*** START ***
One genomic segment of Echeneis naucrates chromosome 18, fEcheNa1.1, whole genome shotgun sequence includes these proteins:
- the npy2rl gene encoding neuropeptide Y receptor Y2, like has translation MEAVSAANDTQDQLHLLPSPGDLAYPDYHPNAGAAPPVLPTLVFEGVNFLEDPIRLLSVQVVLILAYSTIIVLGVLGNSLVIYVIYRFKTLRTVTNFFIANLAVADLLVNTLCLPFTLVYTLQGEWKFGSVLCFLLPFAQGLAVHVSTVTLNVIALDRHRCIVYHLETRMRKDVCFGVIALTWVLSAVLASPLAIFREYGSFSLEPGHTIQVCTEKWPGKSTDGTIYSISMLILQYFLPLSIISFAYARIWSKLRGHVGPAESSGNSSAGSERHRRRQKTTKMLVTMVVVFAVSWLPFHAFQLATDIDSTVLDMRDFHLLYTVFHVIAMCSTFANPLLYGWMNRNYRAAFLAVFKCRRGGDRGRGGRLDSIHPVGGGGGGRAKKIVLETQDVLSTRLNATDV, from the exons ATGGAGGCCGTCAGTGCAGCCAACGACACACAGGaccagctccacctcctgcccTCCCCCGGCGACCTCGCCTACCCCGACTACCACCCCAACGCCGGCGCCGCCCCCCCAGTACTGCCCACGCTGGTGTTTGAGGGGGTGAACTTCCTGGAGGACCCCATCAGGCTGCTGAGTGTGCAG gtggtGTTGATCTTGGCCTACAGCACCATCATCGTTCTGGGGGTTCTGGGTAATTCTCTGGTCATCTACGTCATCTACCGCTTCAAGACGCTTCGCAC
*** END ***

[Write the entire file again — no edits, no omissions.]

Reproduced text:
One genomic segment of Echeneis naucrates chromosome 18, fEcheNa1.1, whole genome shotgun sequence includes these proteins:
- the npy2rl gene encoding neuropeptide Y receptor Y2, like has translation MEAVSAANDTQDQLHLLPSPGDLAYPDYHPNAGAAPPVLPTLVFEGVNFLEDPIRLLSVQVVLILAYSTIIVLGVLGNSLVIYVIYRFKTLRTVTNFFIANLAVADLLVNTLCLPFTLVYTLQGEWKFGSVLCFLLPFAQGLAVHVSTVTLNVIALDRHRCIVYHLETRMRKDVCFGVIALTWVLSAVLASPLAIFREYGSFSLEPGHTIQVCTEKWPGKSTDGTIYSISMLILQYFLPLSIISFAYARIWSKLRGHVGPAESSGNSSAGSERHRRRQKTTKMLVTMVVVFAVSWLPFHAFQLATDIDSTVLDMRDFHLLYTVFHVIAMCSTFANPLLYGWMNRNYRAAFLAVFKCRRGGDRGRGGRLDSIHPVGGGGGGRAKKIVLETQDVLSTRLNATDV, from the exons ATGGAGGCCGTCAGTGCAGCCAACGACACACAGGaccagctccacctcctgcccTCCCCCGGCGACCTCGCCTACCCCGACTACCACCCCAACGCCGGCGCCGCCCCCCCAGTACTGCCCACGCTGGTGTTTGAGGGGGTGAACTTCCTGGAGGACCCCATCAGGCTGCTGAGTGTGCAG gtggtGTTGATCTTGGCCTACAGCACCATCATCGTTCTGGGGGTTCTGGGTAATTCTCTGGTCATCTACGTCATCTACCGCTTCAAGACGCTTCGCAC